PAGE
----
I start with the story of David Choe, you can call him the smartest graffiti artist of all time. If you do, I believe many would be by your side apart from maybe those who may want to see what he did as nothing more than pure gambling.
There is actually a thin line separating investment and gambling in that both of them contain a measure of uncertainty and a measure of hope.
In 2005 David Chow was to make graffiti Paintings in Facebook first headquarters. When he finished his paintings, he was supposed to be paid $60,000 for that. I know you’re about to ask who pays that kind of money for a graffiti, but you have to know he was pretty famous before then as he had painted for a few famous individuals prior to that. Besides art is worth as much as one is willing to pay.
According to this CNBC extract “Choe’s work caught the eye of Sean Parker, founder of Napster. In 2005, after Parker became president of then-fledgling start-up Facebook, he hired Choe to deck out its original headquarters in Silicon Valley with murals.”
“My prices had been going higher and higher and I was like, ‘Yeah, I mean, if you want me to paint the entire building, it’s going to be 60, you know, 60 grand,” Choe told his interviewer Howard Stern an American radio and television personality.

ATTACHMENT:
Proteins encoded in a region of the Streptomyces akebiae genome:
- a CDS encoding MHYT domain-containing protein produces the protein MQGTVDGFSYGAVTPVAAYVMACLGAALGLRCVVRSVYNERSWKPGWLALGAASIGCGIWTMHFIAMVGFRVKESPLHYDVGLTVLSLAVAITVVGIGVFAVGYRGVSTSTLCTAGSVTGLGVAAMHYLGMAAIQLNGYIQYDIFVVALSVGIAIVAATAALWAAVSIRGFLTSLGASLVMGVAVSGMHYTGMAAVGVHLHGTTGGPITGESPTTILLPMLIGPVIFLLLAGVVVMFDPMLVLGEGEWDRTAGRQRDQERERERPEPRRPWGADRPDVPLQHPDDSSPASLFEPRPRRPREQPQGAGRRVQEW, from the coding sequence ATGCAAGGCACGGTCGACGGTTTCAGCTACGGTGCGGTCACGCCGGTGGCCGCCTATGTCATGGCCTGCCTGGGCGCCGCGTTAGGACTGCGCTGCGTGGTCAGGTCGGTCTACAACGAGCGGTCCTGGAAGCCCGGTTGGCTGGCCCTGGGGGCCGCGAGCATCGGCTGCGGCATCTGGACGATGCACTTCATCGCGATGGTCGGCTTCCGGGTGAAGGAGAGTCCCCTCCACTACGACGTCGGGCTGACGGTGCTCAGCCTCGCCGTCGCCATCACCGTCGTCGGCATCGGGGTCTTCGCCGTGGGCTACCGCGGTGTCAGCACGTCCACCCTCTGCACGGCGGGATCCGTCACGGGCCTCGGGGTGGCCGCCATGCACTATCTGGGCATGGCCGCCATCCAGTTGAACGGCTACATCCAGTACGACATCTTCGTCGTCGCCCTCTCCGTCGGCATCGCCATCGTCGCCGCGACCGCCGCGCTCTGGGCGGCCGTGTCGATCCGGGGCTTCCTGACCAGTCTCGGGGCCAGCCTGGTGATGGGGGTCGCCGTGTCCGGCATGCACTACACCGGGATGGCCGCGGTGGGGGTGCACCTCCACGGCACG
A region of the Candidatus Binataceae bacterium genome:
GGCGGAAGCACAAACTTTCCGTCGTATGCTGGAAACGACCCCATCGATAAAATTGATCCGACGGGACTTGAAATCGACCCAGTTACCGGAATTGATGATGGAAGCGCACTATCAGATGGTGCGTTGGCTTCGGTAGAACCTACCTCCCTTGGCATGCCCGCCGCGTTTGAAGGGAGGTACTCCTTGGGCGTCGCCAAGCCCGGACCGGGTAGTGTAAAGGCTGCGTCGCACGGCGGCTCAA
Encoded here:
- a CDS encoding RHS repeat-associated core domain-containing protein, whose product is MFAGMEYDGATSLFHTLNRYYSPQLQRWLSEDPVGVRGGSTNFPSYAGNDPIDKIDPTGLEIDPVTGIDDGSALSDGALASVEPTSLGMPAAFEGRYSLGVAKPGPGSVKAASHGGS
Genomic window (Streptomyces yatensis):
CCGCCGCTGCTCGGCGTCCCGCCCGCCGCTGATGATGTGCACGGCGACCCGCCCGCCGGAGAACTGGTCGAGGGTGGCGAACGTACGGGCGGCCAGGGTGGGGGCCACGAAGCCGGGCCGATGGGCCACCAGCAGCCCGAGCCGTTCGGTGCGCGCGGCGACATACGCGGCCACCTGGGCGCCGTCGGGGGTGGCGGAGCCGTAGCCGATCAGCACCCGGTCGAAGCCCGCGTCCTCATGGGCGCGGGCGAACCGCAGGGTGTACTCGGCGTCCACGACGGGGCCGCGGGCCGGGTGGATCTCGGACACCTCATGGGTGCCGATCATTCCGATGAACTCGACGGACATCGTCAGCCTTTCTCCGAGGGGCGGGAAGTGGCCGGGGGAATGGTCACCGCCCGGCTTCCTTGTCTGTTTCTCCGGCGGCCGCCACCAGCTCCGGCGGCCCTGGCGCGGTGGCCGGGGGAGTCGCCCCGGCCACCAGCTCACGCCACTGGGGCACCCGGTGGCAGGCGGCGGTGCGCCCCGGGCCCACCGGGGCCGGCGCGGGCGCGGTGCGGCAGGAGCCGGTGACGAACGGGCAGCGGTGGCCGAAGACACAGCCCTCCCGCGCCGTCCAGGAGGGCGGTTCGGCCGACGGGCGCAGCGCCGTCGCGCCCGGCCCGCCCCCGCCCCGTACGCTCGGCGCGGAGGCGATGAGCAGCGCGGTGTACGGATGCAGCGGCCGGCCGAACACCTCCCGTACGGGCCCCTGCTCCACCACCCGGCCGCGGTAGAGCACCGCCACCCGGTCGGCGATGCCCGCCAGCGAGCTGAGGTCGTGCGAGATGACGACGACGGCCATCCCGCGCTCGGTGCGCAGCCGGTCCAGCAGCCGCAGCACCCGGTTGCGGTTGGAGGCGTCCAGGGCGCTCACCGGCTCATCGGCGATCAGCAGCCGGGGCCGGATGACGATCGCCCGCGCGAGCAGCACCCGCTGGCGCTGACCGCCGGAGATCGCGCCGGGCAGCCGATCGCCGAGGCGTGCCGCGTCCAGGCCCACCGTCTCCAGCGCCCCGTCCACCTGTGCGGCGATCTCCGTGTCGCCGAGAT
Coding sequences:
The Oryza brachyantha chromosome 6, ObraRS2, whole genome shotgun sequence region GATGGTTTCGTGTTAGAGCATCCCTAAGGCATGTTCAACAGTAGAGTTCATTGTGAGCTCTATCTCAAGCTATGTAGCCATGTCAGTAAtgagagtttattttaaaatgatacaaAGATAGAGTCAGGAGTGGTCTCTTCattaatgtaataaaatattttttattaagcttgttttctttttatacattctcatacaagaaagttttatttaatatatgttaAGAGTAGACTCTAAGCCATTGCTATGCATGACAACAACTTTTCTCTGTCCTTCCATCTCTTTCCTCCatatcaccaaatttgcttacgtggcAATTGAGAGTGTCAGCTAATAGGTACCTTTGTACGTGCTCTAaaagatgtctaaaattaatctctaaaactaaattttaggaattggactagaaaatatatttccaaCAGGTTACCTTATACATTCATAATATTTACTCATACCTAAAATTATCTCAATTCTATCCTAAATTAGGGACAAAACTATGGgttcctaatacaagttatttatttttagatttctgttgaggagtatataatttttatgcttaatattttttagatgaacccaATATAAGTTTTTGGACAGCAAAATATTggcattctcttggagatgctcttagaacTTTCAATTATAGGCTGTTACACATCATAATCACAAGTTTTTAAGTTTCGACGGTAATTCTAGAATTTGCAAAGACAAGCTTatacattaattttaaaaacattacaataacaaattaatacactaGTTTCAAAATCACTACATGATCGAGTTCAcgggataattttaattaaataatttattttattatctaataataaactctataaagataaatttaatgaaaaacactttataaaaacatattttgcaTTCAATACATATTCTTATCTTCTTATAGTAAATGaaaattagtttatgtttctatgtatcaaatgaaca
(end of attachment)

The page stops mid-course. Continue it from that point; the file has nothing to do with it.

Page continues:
At that time Choe hated the social media and there was no guarantee whatsoever neither was their any clue that Facebook would amount to anything tangible.
Instead of receiving cash for his work, he chose to get paid in stocks.
In 2005 it was worth $60,000. By 2012 it had gone up to $200,000,000 and as at 2017, it was worth $500,000,000.
It’s difficult to draw a lesson from this, as even Chow himself never expected to get this fortunate. But at least he took his chance on something that has a probability of success.
Maybe one can take home the fact that somehow he managed to see that investing $60,000 dollars was better than just allowing it to lie dormant in the bank. Oh, I almost forgot that even if you decide to save it in the bank, the banks would do business with your money, only without your consent. That could be one reason why he should be considered smart.
Or the fact that he made them pay so much just for a piece of graffiti .
Another reason why he deserves some credit is because he was able to negotiate out the part where he got paid in stocks. Many would have walked away with cash.
Also you can consider the fact that he didn’t eventually change his mind along the line and sell his shares. He understood he had to wait, and he actually did the waiting. Many would have cashed out at some point. More like the maxim – A bird in hand is better than two in the forest. At least, he had more than one bird at hand as the money he invested wasn’t all that he had. He had more, and was able to put aside a fraction for investment. There are risks involved in virtually all activities, it just depends on the kind of risks you’re accustomed to taking.